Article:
Testing public opinion
Dijkhoff’s credibility is not helped by his reputation as a launcher of ideas in the public domain as a way of testing the waters. Most of these fizzle out in time and are never talked of again. Unhelpful too is the VVD’s – and Dijkhoff’s – apparent enthusiasm for the proposed climate policy until now. And the man in the street has not figured prominently on the VVD agenda in recent years.
In December prime minister Mark Rutte traveled in person to the umpteenth UN climate conference in Katowice in Poland. He demanded more climate change busting measures, not fewer. The European goal should be upped from 40% to 55%, he said.
And no, the whole yellow vest thing was not going to happen in the Netherlands. Rutte told public broadcaster NOS: ‘This is another example of how the Dutch do things: we are very ambitious but we also talk to a lot of people so society as a whole can embark on the journey.’
In view of this Dijkhoff’s yellow vest loses its visibility somewhat. He is creating an artificial little election row with coalition partner D66 (while shutting up Thierry Baudet and Geert Wilders) – that is what it boils down to.
And so to the VVD and the man in the street, and to the latter’s financial burden in particular. The VVD has not shown itself overly concerned with the citizens in the wake of the 2017 elections. It concentrated its efforts on business, especially big business. It promoted the ban on gas, which is forcing home owners to spend more. Easing the financial burden for citizens has not been the party’s first concern for some time.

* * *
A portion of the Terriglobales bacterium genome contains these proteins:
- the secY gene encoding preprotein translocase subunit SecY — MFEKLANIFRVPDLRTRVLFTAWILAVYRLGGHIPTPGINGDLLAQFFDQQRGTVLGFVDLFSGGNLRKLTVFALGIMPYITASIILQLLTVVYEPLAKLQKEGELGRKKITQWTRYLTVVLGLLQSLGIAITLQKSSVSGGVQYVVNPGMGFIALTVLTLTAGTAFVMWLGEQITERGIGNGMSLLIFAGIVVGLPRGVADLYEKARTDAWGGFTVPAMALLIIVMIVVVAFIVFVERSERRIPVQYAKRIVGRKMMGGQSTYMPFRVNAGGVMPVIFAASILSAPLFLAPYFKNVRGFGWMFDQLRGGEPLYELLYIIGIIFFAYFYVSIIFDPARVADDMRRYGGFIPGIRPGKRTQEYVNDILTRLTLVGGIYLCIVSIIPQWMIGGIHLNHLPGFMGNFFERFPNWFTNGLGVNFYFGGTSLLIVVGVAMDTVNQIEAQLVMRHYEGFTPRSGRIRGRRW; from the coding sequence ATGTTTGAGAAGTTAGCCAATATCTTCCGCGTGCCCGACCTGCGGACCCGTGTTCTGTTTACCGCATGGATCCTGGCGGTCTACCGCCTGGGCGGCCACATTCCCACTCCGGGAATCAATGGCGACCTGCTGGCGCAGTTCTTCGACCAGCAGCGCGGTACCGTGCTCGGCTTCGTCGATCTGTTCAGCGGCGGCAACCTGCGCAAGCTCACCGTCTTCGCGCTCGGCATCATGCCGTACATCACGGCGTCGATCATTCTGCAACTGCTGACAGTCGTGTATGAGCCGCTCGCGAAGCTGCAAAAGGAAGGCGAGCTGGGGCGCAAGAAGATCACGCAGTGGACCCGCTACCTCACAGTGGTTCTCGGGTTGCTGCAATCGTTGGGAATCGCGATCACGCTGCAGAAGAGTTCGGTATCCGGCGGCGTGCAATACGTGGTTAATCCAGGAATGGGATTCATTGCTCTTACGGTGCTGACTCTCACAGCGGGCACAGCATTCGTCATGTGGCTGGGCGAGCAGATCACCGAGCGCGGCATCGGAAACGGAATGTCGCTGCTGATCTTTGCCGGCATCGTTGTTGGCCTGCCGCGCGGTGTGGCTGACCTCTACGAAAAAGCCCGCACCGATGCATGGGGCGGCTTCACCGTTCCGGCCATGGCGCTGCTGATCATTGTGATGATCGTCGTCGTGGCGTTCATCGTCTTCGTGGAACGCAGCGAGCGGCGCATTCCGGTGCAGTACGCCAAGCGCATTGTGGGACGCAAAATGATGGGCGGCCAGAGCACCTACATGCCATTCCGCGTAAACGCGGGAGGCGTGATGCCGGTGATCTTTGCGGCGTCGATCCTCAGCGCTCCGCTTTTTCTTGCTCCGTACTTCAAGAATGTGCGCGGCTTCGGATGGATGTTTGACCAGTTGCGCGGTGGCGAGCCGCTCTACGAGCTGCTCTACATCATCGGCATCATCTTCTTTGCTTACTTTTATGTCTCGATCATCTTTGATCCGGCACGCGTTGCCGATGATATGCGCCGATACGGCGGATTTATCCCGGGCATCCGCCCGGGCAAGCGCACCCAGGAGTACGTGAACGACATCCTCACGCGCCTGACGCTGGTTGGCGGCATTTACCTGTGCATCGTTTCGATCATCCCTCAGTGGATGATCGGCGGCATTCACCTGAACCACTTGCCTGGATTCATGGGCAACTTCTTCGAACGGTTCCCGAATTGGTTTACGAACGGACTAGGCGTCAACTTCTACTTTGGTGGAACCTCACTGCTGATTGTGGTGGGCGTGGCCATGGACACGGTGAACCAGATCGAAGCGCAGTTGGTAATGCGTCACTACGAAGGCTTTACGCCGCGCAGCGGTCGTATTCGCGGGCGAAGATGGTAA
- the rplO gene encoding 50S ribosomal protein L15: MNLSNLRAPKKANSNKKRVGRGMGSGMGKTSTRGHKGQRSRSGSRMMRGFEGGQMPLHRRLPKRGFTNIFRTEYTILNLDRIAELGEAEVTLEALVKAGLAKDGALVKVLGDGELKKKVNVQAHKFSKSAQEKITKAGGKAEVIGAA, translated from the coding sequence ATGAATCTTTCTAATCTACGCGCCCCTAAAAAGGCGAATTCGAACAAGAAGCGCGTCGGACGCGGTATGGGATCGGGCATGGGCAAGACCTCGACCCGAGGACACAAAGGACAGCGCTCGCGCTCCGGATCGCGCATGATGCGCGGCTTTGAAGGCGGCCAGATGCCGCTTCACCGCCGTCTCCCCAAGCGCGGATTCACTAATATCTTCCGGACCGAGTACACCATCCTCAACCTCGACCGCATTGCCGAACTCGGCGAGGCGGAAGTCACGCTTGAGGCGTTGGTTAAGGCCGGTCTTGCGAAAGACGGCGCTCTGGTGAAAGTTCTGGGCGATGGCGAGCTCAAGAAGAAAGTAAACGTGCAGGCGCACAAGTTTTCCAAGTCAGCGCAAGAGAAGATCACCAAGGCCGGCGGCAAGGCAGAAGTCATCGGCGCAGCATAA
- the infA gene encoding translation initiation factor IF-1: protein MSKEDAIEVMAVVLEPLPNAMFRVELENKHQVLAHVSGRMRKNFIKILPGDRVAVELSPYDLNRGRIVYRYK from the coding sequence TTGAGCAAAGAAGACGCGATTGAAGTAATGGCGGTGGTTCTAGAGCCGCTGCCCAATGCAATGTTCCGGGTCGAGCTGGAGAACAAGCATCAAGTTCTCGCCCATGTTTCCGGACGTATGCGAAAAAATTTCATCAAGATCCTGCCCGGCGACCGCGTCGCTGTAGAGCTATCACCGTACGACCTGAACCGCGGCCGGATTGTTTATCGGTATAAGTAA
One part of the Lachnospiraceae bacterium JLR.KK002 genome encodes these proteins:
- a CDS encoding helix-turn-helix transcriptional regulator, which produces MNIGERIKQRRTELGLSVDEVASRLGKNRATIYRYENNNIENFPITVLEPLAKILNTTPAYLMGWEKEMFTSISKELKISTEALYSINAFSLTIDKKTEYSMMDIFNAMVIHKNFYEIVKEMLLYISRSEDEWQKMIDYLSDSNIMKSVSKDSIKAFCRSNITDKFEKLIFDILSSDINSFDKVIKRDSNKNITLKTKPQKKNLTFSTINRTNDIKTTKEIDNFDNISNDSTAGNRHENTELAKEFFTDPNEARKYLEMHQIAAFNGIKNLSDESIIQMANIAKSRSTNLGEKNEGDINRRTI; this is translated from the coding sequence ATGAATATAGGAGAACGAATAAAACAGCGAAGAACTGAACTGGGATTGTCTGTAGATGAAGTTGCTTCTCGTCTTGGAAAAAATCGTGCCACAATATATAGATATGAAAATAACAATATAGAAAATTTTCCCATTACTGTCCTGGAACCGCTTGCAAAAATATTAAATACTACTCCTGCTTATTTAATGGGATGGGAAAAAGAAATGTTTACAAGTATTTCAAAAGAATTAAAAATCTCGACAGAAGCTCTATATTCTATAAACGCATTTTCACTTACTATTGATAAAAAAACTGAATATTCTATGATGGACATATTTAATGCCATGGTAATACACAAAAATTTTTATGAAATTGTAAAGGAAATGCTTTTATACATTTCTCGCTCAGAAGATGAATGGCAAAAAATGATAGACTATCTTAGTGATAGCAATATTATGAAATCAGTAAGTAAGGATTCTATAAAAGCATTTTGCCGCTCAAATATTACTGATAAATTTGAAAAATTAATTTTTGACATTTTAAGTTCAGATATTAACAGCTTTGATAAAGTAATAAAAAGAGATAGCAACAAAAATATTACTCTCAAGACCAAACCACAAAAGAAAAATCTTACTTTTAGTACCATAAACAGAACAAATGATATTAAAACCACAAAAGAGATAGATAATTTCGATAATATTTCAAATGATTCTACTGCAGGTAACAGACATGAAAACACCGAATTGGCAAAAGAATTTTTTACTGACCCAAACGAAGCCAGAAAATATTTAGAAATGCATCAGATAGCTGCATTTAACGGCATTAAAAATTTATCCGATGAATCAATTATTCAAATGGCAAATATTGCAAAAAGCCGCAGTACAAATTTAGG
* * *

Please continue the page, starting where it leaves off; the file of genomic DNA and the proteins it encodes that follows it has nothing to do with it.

Despite a raft of election promises the collective tax burden has increased year on year. At the time of Rutte’s first cabinet that burden was 35.5% of GDP. This will go up to 39.2% in 2019, according to macro-economic policy unit CPB. That is a rise of 3.7 percentage points in nine years.
GDP in 2019 is going to be around the €770bn mark and 3.7% of €770bn is €28.5bn. That means people are paying €28.5bn more in taxes and premiums compared to 2010. Divided among around eight million households in the Netherlands and the final bill for 2019 will be over €3,500 per household more than in 2010.
A threat to himself
And that doesn’t even include the lion share of the climate costs. At the time of his first climate budget debate, minister Wiebes talked of tens of billions of euros a year. Later, he smoothed the waters by saying it was a mere half a percentage point of GDP a year. But even that represents a third of total projected economic growth.
That half a percentage point a year until 2050 would represent a reduction in prosperity the size of two economic crises. In other words, relieving the tax burden for citizens is not something citizens will have to look to in the VVD.
Threats, such as the one made by Klaas Dijkhoff about the climate agreement, should be taken with a big lump of salt. Dijkhoff himself signed the government accord, the climate agreement (and was ‘proud’ to do so, he said) and he also signed the gas ban. So what he is really doing is threatening himself. That just about sums it up.
This column was first published in Wynia’s Week.
Syp Wynia is a journalist and columnist who writes primarily on politics and economics, as well as Europe, migration and the government’s finances.